Kyan’s ‘secret song’ received wings from famous orchestras and musicians at ‘deeply moving’ funeral

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The exquisite music Kyan Pennell heard in his head as he wrote his first composition took off at the 12-year-old’s funeral, with his mum saying she was humbled by the ‘kindness of strangers’ who recorded his son’s fledgling work.

These strangers include famous orchestras and musicians around the world who answered Amanda Brierley’s call on social media to help her finish the musical score her son had composed in secret.

Kyan had taught himself to play the piano seven months before he died when he was caught between a caravan and a door in an accident at the family estate in Tuchekoi, southeast of Gympie, on January 31.

Earlier this month, Ms Brierley posted a video of Kyan playing the piano and a photo of her half-written composition on social media, hoping someone would be able to finish her work and share it. ‘save in time for his funeral, which took place. on Sunday.

“What gave us a little part of Kyan to remember was when I found this composition he was working on in the middle of a blank notebook,” she told ABC Radio Brisbane.

“I didn’t realize he knew how to write music.”

Kyan’s unfinished composition in an otherwise empty notebook.(Provided: Amanda Brierley)

A group of Queensland Symphony Orchestra volunteers answered Ms Brierley’s call last week and recorded a piece which was performed at her funeral yesterday.

Ms Brierley said it was humbling to have the support of so many people during such a difficult time.

A young boy with shoulder-length brown hair sitting in front of a keyboard with his fingers on the keys.
Delta Goodrem and the Queensland Symphony Orchestra are among those who helped Kyan Pennell’s parents hear their son’s song.(Provided: Amanda Brierley)

“We played the first submission and a selection of all the submissions we received on the Facebook feed through the praise.

“By the time it was over, I was really hoping the melody was in everyone’s head, and I think Kyan would have had a chuckle knowing he was forcing everyone to listen to this beautiful music. through other people.”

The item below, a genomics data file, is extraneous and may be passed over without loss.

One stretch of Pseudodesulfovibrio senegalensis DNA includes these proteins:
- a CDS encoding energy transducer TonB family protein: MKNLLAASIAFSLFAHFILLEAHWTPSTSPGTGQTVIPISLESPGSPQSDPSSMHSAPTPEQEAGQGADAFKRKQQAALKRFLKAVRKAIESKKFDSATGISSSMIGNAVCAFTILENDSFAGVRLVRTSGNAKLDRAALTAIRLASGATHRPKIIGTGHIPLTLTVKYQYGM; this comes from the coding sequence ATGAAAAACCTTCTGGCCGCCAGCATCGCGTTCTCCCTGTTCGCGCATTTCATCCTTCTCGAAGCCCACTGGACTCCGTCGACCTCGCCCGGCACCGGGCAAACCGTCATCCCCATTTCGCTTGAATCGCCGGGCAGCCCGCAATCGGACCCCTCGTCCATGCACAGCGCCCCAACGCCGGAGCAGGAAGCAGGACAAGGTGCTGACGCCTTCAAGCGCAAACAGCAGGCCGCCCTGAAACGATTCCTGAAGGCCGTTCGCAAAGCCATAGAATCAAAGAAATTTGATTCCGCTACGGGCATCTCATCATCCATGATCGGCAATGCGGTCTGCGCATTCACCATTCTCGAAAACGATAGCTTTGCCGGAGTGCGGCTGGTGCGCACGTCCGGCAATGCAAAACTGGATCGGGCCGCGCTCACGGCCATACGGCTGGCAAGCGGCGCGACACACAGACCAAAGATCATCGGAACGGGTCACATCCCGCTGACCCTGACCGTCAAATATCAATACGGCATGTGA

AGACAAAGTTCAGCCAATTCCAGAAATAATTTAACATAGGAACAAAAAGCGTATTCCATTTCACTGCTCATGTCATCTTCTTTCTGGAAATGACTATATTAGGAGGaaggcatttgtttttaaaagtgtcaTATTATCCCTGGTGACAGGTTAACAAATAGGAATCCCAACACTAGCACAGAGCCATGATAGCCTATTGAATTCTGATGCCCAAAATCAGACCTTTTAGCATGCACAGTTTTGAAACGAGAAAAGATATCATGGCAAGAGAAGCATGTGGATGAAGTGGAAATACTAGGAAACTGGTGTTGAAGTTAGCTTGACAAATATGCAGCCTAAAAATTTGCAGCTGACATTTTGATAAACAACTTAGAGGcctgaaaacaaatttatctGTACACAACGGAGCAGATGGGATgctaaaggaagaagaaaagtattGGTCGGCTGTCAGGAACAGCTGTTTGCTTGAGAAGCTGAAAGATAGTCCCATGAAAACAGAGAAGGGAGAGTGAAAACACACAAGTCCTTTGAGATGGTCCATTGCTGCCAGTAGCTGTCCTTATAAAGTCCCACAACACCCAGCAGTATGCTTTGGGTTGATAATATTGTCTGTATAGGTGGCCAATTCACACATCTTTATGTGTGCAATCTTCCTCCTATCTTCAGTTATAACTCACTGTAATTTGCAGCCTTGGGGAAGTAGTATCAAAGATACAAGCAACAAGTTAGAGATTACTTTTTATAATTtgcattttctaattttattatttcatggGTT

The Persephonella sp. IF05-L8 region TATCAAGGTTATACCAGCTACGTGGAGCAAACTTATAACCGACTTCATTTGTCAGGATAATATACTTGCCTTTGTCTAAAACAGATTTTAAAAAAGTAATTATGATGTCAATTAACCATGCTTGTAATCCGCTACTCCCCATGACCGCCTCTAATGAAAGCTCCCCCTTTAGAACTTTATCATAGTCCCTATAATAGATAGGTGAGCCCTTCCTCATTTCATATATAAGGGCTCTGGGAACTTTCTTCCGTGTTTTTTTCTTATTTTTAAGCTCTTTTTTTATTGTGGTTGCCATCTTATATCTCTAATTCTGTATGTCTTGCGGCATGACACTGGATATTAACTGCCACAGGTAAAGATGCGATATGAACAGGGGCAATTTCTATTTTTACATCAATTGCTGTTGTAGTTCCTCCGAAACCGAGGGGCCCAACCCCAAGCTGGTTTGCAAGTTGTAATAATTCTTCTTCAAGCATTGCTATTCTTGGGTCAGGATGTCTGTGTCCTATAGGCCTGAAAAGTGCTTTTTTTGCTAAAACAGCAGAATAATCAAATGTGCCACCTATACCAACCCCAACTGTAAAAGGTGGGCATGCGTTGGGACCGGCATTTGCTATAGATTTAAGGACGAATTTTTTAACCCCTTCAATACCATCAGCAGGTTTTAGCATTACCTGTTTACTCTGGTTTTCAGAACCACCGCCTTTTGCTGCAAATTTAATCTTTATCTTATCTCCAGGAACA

Ms Brierley said five recorded performances by orchestras were played at her Kyan’s funeral, but she hoped to continue collecting versions of his music which had not been recorded in time.

“Even having that very first track — it was a person playing the piano — was going to be enough for me,” she said.

“I was getting so much joy out of it that I just wanted to take it out and see what we got.

“I’m honored to have everyone’s submissions.”

Famous Artists Answer Mom’s Call

On Saturday, Delta Goodrem joined other musicians paying tribute to Kyan’s family.

In a video posted to his Facebook page, Goodrem said his entire band “fell in love” with the piano piece Kyan had written and were brought in to play their own version.

“May his music and his light endure,” she wrote.

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Ms Brierley said performer Katie Noonan also recorded a “beautiful” song called Tears In Heaven which was played at the start of the Sunday service.

Ms Brierley said she received words of support online from people she knew, and many she didn’t know, ahead of the funeral.

“It’s really helped coming into the service knowing that people all over the country and around the world are thinking of this beautiful boy they didn’t even know and sending all their love and thoughts to us.”

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